Aside from the fact that I refered to “a dictator’s daughter,” however, there was little in my article that was new or unusual. I believe that it caught the government’s attention because it was so unlike most reports about South Korea in the U.S. press. For the most part, American reporters in Korea see the country only in Cold War terms, with the “bad” North Koreans always the villains and the “good” South Koreans always the victim of those villains. And of course they consistently see the United States as the ultimate champion of “good” South Korea.

Unfortunately, this framework obscures the complexities of South Korea, its political and economic system, and its ties to the United States. As a result, few Americans know that South Korea was ruled by many years by tough dictators who were supported by the United States despite their suppression of democratic rights. Fewer still are aware of the deep divisions within South Korea over this legacy and that the fact that many Koreans are opposed to the conservative policies of Park Guen-Hye and her predecessor, Lee Myung-bak. Why would Americans think any differently when President Obama, America’s most liberal president, praises Park and Lee as champions of democracy and important military partners?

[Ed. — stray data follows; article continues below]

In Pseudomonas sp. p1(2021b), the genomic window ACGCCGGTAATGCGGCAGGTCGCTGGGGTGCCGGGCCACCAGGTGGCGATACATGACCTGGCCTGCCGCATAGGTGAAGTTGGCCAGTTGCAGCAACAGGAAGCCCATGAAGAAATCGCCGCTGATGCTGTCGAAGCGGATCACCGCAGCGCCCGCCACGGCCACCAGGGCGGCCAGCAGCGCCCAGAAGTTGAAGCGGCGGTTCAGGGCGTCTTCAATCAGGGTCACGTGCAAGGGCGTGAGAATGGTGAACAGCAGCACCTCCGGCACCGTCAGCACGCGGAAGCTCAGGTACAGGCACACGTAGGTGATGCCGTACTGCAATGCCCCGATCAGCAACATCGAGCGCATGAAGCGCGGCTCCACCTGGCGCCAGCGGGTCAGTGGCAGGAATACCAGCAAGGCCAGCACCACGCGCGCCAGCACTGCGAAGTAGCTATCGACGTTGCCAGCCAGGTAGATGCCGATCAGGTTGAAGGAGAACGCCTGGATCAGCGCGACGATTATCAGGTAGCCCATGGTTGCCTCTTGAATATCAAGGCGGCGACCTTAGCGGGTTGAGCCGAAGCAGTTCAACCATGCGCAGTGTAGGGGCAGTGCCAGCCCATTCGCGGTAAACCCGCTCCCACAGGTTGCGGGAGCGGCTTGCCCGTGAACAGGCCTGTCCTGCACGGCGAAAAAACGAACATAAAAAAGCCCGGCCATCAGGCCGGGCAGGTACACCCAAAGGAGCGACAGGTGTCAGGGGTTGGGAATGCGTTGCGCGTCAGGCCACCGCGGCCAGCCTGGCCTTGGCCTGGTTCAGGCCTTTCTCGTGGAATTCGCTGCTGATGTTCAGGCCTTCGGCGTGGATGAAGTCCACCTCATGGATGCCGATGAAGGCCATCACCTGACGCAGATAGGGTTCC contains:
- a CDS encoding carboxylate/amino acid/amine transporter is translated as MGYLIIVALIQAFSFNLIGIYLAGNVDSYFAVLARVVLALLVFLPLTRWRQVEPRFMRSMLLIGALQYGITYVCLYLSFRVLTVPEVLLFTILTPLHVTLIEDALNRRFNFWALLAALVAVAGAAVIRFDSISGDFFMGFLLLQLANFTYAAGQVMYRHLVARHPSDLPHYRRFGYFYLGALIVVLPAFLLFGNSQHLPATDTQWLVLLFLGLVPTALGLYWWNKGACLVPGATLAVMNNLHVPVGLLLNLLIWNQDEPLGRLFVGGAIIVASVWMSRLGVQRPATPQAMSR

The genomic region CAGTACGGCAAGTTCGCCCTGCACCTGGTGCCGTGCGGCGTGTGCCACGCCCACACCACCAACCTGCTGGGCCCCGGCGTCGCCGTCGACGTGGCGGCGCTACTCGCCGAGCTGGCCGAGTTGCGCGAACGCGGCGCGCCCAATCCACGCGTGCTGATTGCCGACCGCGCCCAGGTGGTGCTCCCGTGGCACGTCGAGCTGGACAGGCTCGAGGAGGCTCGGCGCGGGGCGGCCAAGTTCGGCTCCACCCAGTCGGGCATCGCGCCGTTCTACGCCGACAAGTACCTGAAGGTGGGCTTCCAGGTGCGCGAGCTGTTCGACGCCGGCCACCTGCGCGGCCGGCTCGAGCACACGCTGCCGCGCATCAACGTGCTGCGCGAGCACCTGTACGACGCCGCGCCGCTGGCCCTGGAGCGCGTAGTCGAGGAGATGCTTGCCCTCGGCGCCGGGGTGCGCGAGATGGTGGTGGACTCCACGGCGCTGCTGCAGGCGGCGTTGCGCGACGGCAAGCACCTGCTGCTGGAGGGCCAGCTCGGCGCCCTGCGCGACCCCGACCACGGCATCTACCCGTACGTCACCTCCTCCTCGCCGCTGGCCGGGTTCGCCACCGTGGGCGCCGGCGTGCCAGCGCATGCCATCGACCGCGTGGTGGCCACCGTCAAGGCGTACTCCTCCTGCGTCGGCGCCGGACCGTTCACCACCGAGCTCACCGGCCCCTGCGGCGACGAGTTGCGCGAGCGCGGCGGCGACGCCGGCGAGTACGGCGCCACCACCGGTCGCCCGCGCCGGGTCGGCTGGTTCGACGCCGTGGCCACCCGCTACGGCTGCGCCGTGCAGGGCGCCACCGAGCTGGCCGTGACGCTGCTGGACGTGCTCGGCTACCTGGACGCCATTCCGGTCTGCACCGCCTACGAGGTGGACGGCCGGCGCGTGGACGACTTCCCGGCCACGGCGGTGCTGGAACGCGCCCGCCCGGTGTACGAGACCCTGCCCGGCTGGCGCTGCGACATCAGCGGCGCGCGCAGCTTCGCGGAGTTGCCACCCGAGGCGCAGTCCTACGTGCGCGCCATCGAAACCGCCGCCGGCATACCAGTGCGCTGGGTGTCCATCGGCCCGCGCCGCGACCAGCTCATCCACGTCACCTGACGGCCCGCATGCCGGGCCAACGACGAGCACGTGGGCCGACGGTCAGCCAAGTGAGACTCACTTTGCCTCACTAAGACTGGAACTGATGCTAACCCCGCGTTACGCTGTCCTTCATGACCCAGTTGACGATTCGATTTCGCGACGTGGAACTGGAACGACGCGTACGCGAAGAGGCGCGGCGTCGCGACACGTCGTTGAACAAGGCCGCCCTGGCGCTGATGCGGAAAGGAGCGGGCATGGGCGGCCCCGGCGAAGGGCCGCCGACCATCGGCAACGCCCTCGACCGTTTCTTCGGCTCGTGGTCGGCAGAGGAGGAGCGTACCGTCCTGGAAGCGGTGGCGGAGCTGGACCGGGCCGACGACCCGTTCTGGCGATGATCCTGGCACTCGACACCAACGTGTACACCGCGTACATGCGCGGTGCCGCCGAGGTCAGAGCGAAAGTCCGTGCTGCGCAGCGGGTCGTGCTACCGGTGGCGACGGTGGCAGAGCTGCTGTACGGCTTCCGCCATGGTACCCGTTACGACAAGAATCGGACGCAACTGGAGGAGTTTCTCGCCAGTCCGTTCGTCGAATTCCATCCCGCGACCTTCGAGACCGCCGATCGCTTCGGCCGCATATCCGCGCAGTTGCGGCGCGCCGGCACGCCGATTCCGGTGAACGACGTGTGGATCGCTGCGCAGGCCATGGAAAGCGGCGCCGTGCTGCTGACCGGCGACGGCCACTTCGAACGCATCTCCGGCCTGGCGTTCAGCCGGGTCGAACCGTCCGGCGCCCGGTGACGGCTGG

Therefore, my primary thought after the Consulate contacted the Nation was that the Korean government was upset that an American journalist was putting their country in an unfavorable light. Calling my editors and complaining about my article seemed to be a form of intimidation to pressure the Nation and myself to report more favorably about President Park. It angered me, and so I posted what they’d said on my Facebook page – not knowing of course that it would be picked up as a major story by the Korean media.

So I disagree with the government’s attempt to “correct” my reporting. At the same time, I found myself agreeing with something the Consulate told the Nation. He said that we should understand that South Korea has undergone tremendous change over the past 30 years. That is true, and I can’t disagree.